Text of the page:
Don't leave me this way? Plans to force IT suppliers to continue to provide services to insolvent customers

Don't leave me this way? Plans to force IT suppliers to continue to provide services to insolvent customers


Author: Craig Armstrong

The Insolvency Service is undertaking a consultation exercise regarding a plan to ensure the continuity of supply of IT services to insolvent companies in a similar manner to the current legislation regarding the supply of essential utilities.

The effect of the proposed order would mean that many IT suppliers may not be able to use their current contractual right to terminate their agreement with the customer or charge extra fees in the event of their customer going into administration or entering into a voluntary arrangement.

The challenge for the IT industry is that unlike the utilities sector, it is made up of a large number of small to medium sized enterprises, particularly in the reseller sector. These businesses face significant cash flows issues and the failure to receive payment (whilst still being expected to provide services and so incur costs) is likely to pose real financial difficulties for them. This will be exacerbated by the limited availability and rising cost of overdrafts for these businesses. Introducing a turnover/profit test may provide some protection for the smaller end of the sector, but may pose a barrier to growth.

The draft order does give the supplier the right to apply to court for permission to terminate the contract if the supplier believes that being required to continue to supply will cause them "undue hardship", but it is unclear what this would constitute.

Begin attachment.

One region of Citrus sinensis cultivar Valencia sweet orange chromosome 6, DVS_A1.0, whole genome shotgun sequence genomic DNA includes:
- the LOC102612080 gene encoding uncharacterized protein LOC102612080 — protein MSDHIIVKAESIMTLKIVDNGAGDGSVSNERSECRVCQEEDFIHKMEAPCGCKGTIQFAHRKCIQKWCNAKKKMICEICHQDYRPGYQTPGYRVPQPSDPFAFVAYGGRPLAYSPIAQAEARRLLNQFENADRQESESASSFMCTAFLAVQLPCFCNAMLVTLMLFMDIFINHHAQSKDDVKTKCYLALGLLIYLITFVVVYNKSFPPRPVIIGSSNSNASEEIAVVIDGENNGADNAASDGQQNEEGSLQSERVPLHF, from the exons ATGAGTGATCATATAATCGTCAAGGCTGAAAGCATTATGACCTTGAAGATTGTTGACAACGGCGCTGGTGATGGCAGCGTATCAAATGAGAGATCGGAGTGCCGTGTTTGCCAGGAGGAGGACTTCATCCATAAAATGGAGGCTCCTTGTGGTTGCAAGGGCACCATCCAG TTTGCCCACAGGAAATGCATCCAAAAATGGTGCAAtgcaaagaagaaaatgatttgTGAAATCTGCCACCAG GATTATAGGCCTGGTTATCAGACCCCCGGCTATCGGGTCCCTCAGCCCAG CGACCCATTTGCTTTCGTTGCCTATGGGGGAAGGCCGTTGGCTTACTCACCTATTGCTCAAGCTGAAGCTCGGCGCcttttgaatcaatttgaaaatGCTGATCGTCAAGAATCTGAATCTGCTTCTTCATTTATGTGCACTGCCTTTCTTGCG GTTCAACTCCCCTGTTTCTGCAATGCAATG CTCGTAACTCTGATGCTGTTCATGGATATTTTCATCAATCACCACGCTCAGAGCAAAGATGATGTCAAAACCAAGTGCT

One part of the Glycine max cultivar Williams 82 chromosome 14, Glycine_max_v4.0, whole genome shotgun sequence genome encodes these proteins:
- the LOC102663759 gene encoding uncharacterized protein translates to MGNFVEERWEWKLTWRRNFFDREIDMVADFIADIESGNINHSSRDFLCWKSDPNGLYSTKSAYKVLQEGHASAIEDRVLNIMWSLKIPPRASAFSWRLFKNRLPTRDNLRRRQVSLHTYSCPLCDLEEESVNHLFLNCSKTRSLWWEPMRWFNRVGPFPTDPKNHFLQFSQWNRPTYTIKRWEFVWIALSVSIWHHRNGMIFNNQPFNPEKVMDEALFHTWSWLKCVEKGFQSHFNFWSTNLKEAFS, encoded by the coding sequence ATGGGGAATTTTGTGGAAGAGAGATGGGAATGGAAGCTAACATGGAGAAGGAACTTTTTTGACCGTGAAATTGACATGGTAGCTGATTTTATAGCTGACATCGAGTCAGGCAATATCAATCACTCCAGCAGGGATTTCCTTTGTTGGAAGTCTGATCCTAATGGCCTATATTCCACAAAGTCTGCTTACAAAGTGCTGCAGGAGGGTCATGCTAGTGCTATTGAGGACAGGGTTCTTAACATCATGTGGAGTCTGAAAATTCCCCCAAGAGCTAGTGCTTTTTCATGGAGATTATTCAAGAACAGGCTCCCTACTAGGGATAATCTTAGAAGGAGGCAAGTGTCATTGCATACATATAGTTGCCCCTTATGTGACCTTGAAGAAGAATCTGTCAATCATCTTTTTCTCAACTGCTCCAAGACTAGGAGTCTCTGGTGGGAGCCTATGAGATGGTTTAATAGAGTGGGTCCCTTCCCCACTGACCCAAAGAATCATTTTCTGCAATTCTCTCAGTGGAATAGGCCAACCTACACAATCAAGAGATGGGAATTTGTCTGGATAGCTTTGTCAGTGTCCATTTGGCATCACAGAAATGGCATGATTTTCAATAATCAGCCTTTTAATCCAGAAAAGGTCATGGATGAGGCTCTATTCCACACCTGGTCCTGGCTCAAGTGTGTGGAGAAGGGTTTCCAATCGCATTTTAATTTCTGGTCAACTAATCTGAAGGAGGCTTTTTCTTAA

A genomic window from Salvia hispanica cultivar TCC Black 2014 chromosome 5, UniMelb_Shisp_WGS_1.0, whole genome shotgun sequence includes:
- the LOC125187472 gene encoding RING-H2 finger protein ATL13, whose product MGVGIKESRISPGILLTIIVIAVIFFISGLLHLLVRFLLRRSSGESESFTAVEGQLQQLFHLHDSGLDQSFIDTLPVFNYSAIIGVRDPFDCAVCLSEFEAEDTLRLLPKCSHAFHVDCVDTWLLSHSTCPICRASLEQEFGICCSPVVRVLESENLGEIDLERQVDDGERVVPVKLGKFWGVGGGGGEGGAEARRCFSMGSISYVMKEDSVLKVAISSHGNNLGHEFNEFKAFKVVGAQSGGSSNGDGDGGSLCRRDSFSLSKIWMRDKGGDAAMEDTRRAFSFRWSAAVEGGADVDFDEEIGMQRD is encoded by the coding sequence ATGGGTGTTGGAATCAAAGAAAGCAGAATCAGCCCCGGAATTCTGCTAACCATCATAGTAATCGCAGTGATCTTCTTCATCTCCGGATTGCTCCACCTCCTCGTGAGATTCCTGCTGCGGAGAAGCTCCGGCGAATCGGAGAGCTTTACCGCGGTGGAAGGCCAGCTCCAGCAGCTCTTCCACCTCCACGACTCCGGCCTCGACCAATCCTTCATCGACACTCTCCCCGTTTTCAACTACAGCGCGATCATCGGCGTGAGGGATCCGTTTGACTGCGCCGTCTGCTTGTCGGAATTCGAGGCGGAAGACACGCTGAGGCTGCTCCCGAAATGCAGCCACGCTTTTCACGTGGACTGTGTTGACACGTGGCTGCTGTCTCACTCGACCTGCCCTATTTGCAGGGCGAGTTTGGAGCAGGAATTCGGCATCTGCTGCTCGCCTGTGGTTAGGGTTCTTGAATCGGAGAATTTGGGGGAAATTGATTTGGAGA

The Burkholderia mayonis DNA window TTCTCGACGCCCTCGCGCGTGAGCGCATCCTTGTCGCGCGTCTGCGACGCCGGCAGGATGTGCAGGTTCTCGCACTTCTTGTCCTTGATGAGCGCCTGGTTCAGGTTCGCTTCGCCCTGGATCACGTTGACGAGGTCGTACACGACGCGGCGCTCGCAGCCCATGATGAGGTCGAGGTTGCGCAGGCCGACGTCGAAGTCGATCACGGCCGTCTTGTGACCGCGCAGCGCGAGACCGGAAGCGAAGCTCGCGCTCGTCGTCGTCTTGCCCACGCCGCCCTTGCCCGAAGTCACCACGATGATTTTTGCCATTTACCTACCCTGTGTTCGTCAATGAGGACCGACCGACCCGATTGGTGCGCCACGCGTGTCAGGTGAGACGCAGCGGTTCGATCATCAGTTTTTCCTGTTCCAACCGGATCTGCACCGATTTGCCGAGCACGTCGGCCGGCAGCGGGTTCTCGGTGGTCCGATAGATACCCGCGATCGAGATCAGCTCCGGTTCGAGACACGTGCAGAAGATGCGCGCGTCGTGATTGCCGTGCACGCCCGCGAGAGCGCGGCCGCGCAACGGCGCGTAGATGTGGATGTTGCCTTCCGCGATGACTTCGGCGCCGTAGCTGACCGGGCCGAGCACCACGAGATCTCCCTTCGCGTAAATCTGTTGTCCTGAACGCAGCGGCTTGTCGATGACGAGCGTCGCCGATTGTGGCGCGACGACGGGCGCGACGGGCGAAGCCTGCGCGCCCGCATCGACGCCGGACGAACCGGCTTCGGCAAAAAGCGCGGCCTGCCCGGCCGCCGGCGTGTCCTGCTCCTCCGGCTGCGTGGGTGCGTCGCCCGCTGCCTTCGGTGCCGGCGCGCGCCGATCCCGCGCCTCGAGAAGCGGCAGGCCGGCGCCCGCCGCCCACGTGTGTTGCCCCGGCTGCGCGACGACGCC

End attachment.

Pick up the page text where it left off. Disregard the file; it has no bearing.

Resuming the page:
Alternatively, the supplier may require the administrator to provide a personal guarantee in respect of the payment of the contract charges, failing which the supplier is entitled to terminate the contract.

In our experience many larger businesses (particularly those in the financial services industry) are already alive to the issue of continuity of IT services and have managed to secure contractually the protection they need for critical IT services. These contractual rights typically go beyond the administration/voluntary arrangement limit discussed in this consultation and usually the supplier's right to terminate is limited to non-payment of invoices over a certain threshold value. So in some respects this proposed legislative change reflects the contractual practice of larger businesses with greater commercial leverage.

Responses to the consultation exercise must be submitted by Wednesday 8th October and so remaining time is short to submit a response. Any client wishing to be assisted with the submission of their response should contact Craig Armstrong or Amanda Coale.


This document is for informational purposes only and does not constitute legal advice. It is recommended that specific professional advice is sought before acting on any of the information given.